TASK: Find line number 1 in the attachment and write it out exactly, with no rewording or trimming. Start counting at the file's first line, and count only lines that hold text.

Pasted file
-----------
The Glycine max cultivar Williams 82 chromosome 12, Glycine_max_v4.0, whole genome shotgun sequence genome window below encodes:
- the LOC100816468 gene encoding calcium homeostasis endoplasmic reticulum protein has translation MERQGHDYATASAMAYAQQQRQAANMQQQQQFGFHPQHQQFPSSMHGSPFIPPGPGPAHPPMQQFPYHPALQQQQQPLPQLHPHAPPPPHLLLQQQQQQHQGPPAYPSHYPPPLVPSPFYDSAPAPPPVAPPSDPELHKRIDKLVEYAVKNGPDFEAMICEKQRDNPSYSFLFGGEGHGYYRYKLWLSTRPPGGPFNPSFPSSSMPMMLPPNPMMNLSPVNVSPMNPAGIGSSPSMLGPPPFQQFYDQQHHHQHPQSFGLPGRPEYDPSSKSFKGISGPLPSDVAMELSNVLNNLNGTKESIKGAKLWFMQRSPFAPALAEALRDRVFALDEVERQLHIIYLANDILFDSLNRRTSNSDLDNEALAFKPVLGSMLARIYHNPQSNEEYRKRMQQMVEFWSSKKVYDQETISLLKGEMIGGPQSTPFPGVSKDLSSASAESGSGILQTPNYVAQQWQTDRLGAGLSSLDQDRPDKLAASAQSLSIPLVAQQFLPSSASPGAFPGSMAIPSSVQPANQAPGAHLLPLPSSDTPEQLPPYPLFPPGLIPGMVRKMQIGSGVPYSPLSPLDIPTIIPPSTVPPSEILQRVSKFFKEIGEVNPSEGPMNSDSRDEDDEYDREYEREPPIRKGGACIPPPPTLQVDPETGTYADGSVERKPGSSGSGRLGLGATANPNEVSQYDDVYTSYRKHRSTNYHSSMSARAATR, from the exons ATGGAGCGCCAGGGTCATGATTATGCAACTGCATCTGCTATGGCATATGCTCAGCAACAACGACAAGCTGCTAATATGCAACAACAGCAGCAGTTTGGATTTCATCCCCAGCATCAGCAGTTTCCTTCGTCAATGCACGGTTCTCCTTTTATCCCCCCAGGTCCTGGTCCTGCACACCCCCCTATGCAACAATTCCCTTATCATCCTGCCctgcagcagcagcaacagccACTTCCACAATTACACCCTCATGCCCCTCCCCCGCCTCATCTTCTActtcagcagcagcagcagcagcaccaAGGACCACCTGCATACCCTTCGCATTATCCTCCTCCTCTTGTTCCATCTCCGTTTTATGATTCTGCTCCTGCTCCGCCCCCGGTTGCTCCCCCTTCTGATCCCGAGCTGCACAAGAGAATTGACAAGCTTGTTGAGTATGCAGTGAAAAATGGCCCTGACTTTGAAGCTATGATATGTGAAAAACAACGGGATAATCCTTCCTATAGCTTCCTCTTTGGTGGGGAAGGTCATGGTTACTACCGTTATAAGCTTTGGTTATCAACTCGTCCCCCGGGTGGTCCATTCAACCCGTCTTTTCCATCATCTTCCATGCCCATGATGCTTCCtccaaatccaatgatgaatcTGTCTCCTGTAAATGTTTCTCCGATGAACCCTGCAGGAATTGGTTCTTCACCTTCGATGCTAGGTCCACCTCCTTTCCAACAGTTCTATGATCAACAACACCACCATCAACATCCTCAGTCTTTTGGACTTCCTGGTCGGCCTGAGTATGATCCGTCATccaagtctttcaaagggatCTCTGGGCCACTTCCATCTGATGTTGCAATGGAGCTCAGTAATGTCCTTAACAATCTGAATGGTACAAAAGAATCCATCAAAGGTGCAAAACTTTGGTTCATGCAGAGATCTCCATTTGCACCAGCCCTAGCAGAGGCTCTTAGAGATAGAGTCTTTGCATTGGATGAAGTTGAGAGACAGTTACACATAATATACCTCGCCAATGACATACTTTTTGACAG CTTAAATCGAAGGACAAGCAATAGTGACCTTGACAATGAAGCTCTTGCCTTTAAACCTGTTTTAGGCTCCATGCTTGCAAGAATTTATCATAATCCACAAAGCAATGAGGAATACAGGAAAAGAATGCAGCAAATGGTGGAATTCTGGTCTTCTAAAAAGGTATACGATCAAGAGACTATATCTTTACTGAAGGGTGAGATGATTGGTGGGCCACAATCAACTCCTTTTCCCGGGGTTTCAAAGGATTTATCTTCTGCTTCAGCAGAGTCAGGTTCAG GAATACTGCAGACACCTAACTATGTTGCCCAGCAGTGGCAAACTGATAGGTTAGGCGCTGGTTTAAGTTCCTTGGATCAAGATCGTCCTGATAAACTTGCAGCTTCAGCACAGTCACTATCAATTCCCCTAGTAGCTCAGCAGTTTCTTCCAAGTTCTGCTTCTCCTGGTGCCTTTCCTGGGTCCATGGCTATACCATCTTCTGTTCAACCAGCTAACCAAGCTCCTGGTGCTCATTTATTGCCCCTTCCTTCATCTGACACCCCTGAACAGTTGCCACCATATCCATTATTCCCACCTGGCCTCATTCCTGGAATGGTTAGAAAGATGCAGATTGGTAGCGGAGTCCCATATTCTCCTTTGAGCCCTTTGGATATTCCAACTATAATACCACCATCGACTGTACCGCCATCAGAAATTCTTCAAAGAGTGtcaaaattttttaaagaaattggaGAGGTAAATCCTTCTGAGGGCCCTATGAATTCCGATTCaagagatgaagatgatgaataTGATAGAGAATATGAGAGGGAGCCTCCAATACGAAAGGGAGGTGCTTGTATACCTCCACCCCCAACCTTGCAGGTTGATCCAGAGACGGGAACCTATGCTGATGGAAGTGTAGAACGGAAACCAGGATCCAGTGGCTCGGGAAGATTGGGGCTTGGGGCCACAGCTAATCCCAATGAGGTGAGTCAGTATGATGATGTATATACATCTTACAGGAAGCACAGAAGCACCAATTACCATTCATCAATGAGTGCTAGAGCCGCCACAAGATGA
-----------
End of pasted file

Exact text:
The Glycine max cultivar Williams 82 chromosome 12, Glycine_max_v4.0, whole genome shotgun sequence genome window below encodes: